What was advertised in a colonial newspaper 250 years ago this week?
“The whole are made from Patterns of the newest Fashion.”
Last week I argued that when Stephen Hardy introduced himself as “TAYLOR from LONDON” that he suggested to potential customers that they could depend on him to outfit them in the latest fashions from the cosmopolitan center of the British Empire. Joseph Beck, “STAYMAKER, from LONDON,” deployed the same strategy, though he did so much more explicitly. Rather than expect readers to make the connection on their own, he stated that the stays (eighteenth-century undergarments similar to corsets) he made were of a fashion “now preferred by Ladies of the first Distinction in London.”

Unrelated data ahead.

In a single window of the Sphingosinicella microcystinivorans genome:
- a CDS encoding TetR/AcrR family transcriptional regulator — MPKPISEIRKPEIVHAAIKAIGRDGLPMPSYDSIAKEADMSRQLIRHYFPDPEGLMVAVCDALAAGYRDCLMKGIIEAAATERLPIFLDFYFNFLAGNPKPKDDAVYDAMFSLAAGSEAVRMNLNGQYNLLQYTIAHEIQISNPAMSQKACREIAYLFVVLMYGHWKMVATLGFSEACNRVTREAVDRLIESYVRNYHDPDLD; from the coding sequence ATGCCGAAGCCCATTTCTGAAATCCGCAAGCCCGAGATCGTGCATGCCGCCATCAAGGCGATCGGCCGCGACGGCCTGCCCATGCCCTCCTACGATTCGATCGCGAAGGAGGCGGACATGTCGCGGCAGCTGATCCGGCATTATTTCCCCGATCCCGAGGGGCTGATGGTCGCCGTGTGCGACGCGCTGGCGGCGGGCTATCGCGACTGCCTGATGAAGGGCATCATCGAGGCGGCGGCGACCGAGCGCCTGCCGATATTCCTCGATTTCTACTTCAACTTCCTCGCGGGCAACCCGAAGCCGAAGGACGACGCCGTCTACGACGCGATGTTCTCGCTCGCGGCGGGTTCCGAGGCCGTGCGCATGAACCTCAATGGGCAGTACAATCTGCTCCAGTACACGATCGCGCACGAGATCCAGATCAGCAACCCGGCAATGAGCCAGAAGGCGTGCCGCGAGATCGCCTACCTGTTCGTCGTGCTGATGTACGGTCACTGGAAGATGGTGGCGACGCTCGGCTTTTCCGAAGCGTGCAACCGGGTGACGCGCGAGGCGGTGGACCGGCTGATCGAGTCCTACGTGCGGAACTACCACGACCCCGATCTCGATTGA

An ocean separated Beck and other New Yorkers from London, but the staymaker assured potential customers that all of his wares were “made from Patterns of the newest Fashion.” This was possible because he remained in contact with others who pursued his occupation in the empire’s largest city: the patterns were “constantly sent him by some of the most eminent Staymakers in London.” Beck had connections. Those connections gave him access to the latest fashions and, in turn, gave cachet to the stays he made and sold.
After establishing that his stays were quite fashionable, Beck made an interesting pivot. He combined a “Buy American” appeal with his promises of London cosmopolitanism. Not only did he sell his stays at a lower price than those imported from England, since they were “made in this City, and the Stuff mostly of the Product of America, it’s hoped the Ladies will give the Preference on that Account.”
American colonists did not smoothly break away from Britain, politically, economically, or culturally. Beck’s advertisement transmitted competing messages about the economic independence of the colonies while shoring up British identity and fashion.